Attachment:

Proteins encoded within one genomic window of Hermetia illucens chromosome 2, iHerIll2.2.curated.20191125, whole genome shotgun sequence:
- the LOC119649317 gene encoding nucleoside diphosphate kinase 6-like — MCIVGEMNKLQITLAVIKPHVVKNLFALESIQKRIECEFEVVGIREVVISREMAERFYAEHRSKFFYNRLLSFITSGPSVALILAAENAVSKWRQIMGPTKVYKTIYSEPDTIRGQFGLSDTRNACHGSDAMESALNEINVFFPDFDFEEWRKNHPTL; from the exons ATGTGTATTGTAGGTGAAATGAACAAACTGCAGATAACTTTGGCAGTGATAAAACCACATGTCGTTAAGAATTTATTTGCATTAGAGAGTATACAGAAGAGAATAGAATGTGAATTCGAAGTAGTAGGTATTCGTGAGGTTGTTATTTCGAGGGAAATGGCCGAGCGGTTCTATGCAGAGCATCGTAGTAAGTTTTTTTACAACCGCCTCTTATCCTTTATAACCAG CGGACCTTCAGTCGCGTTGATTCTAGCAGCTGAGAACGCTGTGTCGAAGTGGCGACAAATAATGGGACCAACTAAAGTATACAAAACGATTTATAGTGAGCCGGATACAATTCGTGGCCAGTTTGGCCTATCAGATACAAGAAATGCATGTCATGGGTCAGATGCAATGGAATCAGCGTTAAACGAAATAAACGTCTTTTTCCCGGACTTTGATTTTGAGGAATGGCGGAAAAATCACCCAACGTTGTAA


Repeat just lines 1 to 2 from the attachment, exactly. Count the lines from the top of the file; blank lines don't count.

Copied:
Proteins encoded within one genomic window of Hermetia illucens chromosome 2, iHerIll2.2.curated.20191125, whole genome shotgun sequence:
- the LOC119649317 gene encoding nucleoside diphosphate kinase 6-like — MCIVGEMNKLQITLAVIKPHVVKNLFALESIQKRIECEFEVVGIREVVISREMAERFYAEHRSKFFYNRLLSFITSGPSVALILAAENAVSKWRQIMGPTKVYKTIYSEPDTIRGQFGLSDTRNACHGSDAMESALNEINVFFPDFDFEEWRKNHPTL; from the exons ATGTGTATTGTAGGTGAAATGAACAAACTGCAGATAACTTTGGCAGTGATAAAACCACATGTCGTTAAGAATTTATTTGCATTAGAGAGTATACAGAAGAGAATAGAATGTGAATTCGAAGTAGTAGGTATTCGTGAGGTTGTTATTTCGAGGGAAATGGCCGAGCGGTTCTATGCAGAGCATCGTAGTAAGTTTTTTTACAACCGCCTCTTATCCTTTATAACCAG CGGACCTTCAGTCGCGTTGATTCTAGCAGCTGAGAACGCTGTGTCGAAGTGGCGACAAATAATGGGACCAACTAAAGTATACAAAACGATTTATAGTGAGCCGGATACAATTCGTGGCCAGTTTGGCCTATCAGATACAAGAAATGCATGTCATGGGTCAGATGCAATGGAATCAGCGTTAAACGAAATAAACGTCTTTTTCCCGGACTTTGATTTTGAGGAATGGCGGAAAAATCACCCAACGTTGTAA